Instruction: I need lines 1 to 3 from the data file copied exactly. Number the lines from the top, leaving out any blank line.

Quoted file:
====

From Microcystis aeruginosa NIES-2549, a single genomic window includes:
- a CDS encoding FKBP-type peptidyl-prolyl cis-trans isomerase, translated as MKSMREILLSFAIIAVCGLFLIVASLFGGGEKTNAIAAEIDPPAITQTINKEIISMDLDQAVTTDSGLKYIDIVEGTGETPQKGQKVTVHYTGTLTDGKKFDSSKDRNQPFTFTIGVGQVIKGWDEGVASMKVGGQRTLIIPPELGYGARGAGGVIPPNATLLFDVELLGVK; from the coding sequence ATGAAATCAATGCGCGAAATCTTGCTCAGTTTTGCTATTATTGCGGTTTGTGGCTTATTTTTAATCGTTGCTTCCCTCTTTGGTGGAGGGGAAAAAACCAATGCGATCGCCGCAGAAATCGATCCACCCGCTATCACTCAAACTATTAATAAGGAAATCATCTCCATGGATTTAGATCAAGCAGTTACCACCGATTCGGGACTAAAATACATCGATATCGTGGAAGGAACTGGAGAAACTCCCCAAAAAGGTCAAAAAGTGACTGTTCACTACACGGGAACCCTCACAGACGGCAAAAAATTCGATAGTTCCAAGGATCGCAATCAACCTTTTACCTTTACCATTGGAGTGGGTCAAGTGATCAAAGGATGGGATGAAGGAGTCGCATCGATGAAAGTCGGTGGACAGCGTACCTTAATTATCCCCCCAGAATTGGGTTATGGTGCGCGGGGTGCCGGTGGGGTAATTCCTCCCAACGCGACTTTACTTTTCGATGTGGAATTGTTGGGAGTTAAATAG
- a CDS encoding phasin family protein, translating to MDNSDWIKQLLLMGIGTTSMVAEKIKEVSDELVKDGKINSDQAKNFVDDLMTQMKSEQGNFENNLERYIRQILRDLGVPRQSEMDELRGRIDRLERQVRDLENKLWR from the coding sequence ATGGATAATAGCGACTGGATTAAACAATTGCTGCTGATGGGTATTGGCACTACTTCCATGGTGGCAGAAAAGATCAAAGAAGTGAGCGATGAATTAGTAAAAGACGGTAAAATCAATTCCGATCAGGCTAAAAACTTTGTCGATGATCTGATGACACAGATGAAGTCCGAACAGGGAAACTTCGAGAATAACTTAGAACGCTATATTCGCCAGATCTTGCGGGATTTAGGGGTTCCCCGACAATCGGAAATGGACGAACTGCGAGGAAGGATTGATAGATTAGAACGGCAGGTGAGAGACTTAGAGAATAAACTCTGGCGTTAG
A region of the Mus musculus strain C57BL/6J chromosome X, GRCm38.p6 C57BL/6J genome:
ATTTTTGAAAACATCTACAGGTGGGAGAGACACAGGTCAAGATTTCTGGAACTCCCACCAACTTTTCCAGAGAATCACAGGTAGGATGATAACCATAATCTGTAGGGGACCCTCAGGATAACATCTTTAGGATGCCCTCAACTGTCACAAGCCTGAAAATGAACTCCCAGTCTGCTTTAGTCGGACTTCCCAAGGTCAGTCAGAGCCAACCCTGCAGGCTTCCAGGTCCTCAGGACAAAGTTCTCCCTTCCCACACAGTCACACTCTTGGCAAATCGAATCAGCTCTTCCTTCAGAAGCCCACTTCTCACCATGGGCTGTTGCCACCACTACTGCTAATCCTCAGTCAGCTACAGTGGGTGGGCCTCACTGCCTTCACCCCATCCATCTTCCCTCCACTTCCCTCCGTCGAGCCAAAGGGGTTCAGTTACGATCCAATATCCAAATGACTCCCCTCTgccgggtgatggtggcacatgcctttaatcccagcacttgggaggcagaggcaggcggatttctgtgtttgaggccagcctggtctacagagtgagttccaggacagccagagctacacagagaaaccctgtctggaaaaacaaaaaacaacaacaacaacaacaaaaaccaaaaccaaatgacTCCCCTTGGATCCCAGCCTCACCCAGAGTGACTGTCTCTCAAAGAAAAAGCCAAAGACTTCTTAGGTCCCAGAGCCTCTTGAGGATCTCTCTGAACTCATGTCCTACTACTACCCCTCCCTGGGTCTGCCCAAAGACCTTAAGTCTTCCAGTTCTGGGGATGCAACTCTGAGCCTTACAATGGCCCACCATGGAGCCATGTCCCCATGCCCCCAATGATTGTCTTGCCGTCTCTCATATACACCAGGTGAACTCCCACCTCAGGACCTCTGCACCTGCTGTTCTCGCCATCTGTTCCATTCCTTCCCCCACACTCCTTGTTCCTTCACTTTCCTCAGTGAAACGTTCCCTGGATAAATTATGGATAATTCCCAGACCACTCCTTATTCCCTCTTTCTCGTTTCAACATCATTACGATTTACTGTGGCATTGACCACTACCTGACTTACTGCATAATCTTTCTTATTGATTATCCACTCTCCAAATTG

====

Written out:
From Microcystis aeruginosa NIES-2549, a single genomic window includes:
- a CDS encoding FKBP-type peptidyl-prolyl cis-trans isomerase, translated as MKSMREILLSFAIIAVCGLFLIVASLFGGGEKTNAIAAEIDPPAITQTINKEIISMDLDQAVTTDSGLKYIDIVEGTGETPQKGQKVTVHYTGTLTDGKKFDSSKDRNQPFTFTIGVGQVIKGWDEGVASMKVGGQRTLIIPPELGYGARGAGGVIPPNATLLFDVELLGVK; from the coding sequence ATGAAATCAATGCGCGAAATCTTGCTCAGTTTTGCTATTATTGCGGTTTGTGGCTTATTTTTAATCGTTGCTTCCCTCTTTGGTGGAGGGGAAAAAACCAATGCGATCGCCGCAGAAATCGATCCACCCGCTATCACTCAAACTATTAATAAGGAAATCATCTCCATGGATTTAGATCAAGCAGTTACCACCGATTCGGGACTAAAATACATCGATATCGTGGAAGGAACTGGAGAAACTCCCCAAAAAGGTCAAAAAGTGACTGTTCACTACACGGGAACCCTCACAGACGGCAAAAAATTCGATAGTTCCAAGGATCGCAATCAACCTTTTACCTTTACCATTGGAGTGGGTCAAGTGATCAAAGGATGGGATGAAGGAGTCGCATCGATGAAAGTCGGTGGACAGCGTACCTTAATTATCCCCCCAGAATTGGGTTATGGTGCGCGGGGTGCCGGTGGGGTAATTCCTCCCAACGCGACTTTACTTTTCGATGTGGAATTGTTGGGAGTTAAATAG
- a CDS encoding phasin family protein, translating to MDNSDWIKQLLLMGIGTTSMVAEKIKEVSDELVKDGKINSDQAKNFVDDLMTQMKSEQGNFENNLERYIRQILRDLGVPRQSEMDELRGRIDRLERQVRDLENKLWR from the coding sequence ATGGATAATAGCGACTGGATTAAACAATTGCTGCTGATGGGTATTGGCACTACTTCCATGGTGGCAGAAAAGATCAAAGAAGTGAGCGATGAATTAGTAAAAGACGGTAAAATCAATTCCGATCAGGCTAAAAACTTTGTCGATGATCTGATGACACAGATGAAGTCCGAACAGGGAAACTTCGAGAATAACTTAGAACGCTATATTCGCCAGATCTTGCGGGATTTAGGGGTTCCCCGACAATCGGAAATGGACGAACTGCGAGGAAGGATTGATAGATTAGAACGGCAGGTGAGAGACTTAGAGAATAAACTCTGGCGTTAG